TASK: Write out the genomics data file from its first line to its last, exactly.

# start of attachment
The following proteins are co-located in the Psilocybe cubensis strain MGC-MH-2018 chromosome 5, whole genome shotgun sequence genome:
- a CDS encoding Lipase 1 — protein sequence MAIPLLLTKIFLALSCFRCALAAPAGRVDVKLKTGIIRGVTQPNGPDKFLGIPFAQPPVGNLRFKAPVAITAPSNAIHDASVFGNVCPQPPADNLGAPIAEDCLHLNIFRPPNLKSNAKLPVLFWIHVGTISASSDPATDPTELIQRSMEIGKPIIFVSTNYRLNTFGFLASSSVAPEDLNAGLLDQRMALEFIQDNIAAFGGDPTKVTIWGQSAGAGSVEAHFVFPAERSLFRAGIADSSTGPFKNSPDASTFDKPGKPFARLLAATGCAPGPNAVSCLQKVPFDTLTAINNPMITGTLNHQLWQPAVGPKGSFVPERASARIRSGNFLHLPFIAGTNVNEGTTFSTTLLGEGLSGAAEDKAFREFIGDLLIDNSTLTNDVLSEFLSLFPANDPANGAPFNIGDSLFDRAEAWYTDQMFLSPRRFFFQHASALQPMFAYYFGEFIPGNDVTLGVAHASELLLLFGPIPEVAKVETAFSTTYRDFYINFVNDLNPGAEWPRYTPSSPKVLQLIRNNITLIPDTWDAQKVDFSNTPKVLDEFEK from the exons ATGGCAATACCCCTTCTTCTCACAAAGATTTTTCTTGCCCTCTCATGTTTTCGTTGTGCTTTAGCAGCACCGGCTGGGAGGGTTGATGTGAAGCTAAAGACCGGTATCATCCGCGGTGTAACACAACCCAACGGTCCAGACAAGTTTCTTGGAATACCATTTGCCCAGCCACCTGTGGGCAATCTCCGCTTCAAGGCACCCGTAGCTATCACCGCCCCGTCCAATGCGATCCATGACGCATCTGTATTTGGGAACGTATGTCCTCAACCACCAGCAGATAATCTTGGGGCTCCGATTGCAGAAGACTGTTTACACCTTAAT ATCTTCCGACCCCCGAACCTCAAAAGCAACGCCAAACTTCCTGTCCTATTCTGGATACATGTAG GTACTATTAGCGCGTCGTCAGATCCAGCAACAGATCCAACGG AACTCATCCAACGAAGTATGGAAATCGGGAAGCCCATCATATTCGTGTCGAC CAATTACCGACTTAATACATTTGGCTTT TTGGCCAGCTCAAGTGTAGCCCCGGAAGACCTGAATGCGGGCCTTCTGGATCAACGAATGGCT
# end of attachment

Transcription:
The following proteins are co-located in the Psilocybe cubensis strain MGC-MH-2018 chromosome 5, whole genome shotgun sequence genome:
- a CDS encoding Lipase 1 — protein sequence MAIPLLLTKIFLALSCFRCALAAPAGRVDVKLKTGIIRGVTQPNGPDKFLGIPFAQPPVGNLRFKAPVAITAPSNAIHDASVFGNVCPQPPADNLGAPIAEDCLHLNIFRPPNLKSNAKLPVLFWIHVGTISASSDPATDPTELIQRSMEIGKPIIFVSTNYRLNTFGFLASSSVAPEDLNAGLLDQRMALEFIQDNIAAFGGDPTKVTIWGQSAGAGSVEAHFVFPAERSLFRAGIADSSTGPFKNSPDASTFDKPGKPFARLLAATGCAPGPNAVSCLQKVPFDTLTAINNPMITGTLNHQLWQPAVGPKGSFVPERASARIRSGNFLHLPFIAGTNVNEGTTFSTTLLGEGLSGAAEDKAFREFIGDLLIDNSTLTNDVLSEFLSLFPANDPANGAPFNIGDSLFDRAEAWYTDQMFLSPRRFFFQHASALQPMFAYYFGEFIPGNDVTLGVAHASELLLLFGPIPEVAKVETAFSTTYRDFYINFVNDLNPGAEWPRYTPSSPKVLQLIRNNITLIPDTWDAQKVDFSNTPKVLDEFEK from the exons ATGGCAATACCCCTTCTTCTCACAAAGATTTTTCTTGCCCTCTCATGTTTTCGTTGTGCTTTAGCAGCACCGGCTGGGAGGGTTGATGTGAAGCTAAAGACCGGTATCATCCGCGGTGTAACACAACCCAACGGTCCAGACAAGTTTCTTGGAATACCATTTGCCCAGCCACCTGTGGGCAATCTCCGCTTCAAGGCACCCGTAGCTATCACCGCCCCGTCCAATGCGATCCATGACGCATCTGTATTTGGGAACGTATGTCCTCAACCACCAGCAGATAATCTTGGGGCTCCGATTGCAGAAGACTGTTTACACCTTAAT ATCTTCCGACCCCCGAACCTCAAAAGCAACGCCAAACTTCCTGTCCTATTCTGGATACATGTAG GTACTATTAGCGCGTCGTCAGATCCAGCAACAGATCCAACGG AACTCATCCAACGAAGTATGGAAATCGGGAAGCCCATCATATTCGTGTCGAC CAATTACCGACTTAATACATTTGGCTTT TTGGCCAGCTCAAGTGTAGCCCCGGAAGACCTGAATGCGGGCCTTCTGGATCAACGAATGGCT